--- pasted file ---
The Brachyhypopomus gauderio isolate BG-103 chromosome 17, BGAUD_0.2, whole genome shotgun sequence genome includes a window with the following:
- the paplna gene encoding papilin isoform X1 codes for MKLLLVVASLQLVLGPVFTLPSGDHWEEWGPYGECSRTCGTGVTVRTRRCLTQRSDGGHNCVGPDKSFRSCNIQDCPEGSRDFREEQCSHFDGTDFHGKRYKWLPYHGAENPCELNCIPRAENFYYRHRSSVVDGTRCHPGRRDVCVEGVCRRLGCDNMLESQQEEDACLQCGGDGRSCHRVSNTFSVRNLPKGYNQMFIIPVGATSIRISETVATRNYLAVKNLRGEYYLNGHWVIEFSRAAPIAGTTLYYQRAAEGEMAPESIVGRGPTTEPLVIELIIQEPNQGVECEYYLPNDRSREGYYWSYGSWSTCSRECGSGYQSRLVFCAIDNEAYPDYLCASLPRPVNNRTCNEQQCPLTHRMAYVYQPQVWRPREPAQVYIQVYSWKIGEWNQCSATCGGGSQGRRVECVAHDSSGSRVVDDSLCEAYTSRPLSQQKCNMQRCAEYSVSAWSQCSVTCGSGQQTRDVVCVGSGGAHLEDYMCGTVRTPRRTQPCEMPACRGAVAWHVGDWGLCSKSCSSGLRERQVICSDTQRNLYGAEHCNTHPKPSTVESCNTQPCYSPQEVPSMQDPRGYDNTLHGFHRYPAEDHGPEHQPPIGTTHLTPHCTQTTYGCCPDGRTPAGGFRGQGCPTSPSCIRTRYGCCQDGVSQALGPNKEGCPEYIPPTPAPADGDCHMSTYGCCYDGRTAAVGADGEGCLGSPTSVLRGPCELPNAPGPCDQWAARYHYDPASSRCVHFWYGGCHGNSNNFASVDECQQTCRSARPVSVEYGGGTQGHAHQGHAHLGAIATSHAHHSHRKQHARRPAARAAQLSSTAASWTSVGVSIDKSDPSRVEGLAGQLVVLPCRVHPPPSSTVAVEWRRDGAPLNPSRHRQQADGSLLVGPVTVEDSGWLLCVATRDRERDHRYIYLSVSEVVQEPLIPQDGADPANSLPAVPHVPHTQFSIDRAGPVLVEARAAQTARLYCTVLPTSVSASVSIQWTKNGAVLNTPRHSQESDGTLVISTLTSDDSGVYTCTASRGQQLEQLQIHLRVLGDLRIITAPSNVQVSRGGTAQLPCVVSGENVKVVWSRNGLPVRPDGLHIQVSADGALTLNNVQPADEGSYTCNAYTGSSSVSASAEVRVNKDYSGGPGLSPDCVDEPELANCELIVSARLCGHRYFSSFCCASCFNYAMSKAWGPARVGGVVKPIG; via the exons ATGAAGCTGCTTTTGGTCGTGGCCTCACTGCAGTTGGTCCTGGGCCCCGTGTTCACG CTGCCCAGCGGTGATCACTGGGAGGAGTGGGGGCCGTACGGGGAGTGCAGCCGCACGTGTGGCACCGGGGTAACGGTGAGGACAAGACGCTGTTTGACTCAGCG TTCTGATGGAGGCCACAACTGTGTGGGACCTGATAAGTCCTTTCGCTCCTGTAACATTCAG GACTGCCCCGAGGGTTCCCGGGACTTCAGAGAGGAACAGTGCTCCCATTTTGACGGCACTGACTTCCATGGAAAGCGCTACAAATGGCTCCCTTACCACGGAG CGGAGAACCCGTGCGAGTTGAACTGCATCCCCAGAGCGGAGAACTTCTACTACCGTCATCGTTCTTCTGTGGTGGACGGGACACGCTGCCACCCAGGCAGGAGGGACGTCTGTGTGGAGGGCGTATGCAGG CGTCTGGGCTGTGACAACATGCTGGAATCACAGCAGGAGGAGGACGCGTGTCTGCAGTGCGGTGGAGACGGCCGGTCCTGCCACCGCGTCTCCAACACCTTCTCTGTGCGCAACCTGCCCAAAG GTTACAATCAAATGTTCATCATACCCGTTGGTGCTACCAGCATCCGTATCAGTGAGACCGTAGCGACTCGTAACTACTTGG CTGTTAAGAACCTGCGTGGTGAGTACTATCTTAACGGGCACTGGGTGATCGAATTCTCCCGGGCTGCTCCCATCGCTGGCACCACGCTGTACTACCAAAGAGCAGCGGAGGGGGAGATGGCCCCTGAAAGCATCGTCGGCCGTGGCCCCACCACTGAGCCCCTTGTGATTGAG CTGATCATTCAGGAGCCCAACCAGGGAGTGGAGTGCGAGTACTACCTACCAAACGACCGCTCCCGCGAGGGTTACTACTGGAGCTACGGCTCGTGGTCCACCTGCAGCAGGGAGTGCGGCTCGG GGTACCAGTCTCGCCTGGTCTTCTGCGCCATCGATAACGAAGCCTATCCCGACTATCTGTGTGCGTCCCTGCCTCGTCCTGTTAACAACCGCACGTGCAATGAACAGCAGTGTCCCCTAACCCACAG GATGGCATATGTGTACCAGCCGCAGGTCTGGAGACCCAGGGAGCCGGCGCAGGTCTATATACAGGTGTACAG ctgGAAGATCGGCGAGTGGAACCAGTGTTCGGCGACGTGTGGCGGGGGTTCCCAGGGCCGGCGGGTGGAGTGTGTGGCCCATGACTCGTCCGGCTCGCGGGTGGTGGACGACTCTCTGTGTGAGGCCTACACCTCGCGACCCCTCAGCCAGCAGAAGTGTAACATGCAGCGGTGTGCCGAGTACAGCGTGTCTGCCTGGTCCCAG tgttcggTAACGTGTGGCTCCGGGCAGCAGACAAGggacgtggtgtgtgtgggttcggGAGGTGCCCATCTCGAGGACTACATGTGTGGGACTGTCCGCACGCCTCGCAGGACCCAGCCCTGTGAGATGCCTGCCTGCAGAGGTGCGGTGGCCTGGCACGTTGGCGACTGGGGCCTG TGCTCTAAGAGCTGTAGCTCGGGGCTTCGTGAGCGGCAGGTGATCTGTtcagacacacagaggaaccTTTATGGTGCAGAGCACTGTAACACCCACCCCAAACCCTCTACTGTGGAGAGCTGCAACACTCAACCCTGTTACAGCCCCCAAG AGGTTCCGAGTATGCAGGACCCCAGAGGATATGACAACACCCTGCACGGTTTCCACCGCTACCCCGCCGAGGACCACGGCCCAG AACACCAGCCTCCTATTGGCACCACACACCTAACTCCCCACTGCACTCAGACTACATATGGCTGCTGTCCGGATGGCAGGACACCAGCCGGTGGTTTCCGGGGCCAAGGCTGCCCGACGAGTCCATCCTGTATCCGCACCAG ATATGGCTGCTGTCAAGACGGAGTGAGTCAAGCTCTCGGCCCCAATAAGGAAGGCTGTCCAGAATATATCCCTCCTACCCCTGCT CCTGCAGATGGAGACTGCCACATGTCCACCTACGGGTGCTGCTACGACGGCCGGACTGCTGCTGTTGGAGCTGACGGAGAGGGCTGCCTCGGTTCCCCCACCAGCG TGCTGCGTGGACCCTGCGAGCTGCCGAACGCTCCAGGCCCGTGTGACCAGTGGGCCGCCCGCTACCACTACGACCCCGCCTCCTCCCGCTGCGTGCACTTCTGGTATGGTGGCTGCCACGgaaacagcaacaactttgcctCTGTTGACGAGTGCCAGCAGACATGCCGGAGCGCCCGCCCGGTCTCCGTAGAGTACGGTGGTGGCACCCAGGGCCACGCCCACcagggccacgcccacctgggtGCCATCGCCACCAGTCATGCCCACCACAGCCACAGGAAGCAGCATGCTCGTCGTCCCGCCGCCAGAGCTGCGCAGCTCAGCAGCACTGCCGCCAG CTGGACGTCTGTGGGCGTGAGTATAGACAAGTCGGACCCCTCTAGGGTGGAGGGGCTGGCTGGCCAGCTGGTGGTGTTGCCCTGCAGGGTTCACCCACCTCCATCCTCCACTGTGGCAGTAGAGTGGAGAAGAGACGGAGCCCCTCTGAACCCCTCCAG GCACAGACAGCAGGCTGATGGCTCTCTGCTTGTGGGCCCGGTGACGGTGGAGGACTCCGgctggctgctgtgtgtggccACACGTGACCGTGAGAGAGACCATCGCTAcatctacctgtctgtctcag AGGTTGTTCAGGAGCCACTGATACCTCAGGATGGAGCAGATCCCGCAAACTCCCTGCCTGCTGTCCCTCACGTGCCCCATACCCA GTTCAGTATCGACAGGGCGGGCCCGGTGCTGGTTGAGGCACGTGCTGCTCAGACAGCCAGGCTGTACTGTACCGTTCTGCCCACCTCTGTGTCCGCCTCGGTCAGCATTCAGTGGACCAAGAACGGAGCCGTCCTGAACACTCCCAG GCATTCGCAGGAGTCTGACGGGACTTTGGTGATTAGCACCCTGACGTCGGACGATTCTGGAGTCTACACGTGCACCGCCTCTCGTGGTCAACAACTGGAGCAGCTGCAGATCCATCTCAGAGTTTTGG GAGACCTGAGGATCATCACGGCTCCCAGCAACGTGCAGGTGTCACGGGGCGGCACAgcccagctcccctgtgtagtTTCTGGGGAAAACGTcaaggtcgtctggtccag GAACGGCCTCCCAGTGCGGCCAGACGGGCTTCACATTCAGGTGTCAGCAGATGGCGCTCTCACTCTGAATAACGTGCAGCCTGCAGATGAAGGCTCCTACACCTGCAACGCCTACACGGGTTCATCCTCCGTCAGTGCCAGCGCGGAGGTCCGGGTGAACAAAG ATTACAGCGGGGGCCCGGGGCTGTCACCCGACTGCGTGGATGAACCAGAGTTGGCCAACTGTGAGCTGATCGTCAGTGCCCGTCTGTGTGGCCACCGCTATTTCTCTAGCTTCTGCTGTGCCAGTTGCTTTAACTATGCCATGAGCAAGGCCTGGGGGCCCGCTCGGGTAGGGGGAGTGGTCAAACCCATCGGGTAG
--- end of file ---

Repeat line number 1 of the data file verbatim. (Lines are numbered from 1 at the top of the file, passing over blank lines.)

The Brachyhypopomus gauderio isolate BG-103 chromosome 17, BGAUD_0.2, whole genome shotgun sequence genome includes a window with the following: